In briefs filed with the Illinois Supreme Court, West Bend asserted that the appeals panel's holding runs afoul of the state high court's 2006 opinion in Valley Forge Insurance Co. v. Swiderski Electronics, which construed the word "publication" to mean the "communication or distribution of information to the public."

"Had the appellate court followed this court's lead, it would have held that the Sekura complaint does not potentially come within the 'invasion of privacy' coverage because the alleged communication of biometric information to a single third-party vendor is not communication to the public," the insurer argued.

West Bend also took exception with the appellate panel's refusal to apply an exclusion in Krishna's policy for claims stemming from the violation of statutes or regulations that prohibit or limit the "sending, transmission, communication or distribution of" information.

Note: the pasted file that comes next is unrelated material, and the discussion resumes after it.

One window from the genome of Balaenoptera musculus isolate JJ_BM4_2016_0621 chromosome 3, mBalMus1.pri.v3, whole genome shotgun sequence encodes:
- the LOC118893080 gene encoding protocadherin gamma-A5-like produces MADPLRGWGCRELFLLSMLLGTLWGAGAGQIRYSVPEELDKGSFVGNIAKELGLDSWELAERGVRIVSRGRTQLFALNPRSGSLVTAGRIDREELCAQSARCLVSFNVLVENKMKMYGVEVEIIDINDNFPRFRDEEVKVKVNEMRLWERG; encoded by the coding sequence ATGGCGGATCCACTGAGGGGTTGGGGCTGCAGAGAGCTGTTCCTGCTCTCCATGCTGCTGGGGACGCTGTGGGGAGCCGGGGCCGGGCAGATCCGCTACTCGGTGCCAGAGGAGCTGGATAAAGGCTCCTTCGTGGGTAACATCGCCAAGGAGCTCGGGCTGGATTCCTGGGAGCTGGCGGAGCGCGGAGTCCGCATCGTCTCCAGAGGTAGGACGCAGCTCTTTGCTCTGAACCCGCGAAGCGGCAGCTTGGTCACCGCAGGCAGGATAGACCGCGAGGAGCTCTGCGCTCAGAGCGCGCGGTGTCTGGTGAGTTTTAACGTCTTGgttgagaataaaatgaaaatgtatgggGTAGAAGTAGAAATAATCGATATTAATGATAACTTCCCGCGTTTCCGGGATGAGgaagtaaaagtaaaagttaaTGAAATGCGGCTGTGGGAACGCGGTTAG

The panel pointed out in its decision that the exclusion's title indicates it applies to statutes, such as the Telephone Consumer Protection Act and CAN-SPAM Act, that govern "emails, fax, phone calls or other methods of sending material or information." BIPA, while it restricts the sending of certain biometric information, does not regulate the use of any specific methods of communication, the panel found.

West Bend, however, argued that the appeals panel applied an overly narrow interpretation of the exclusion, which, according to the insurer, is not limited to statutes that regulate communication methods.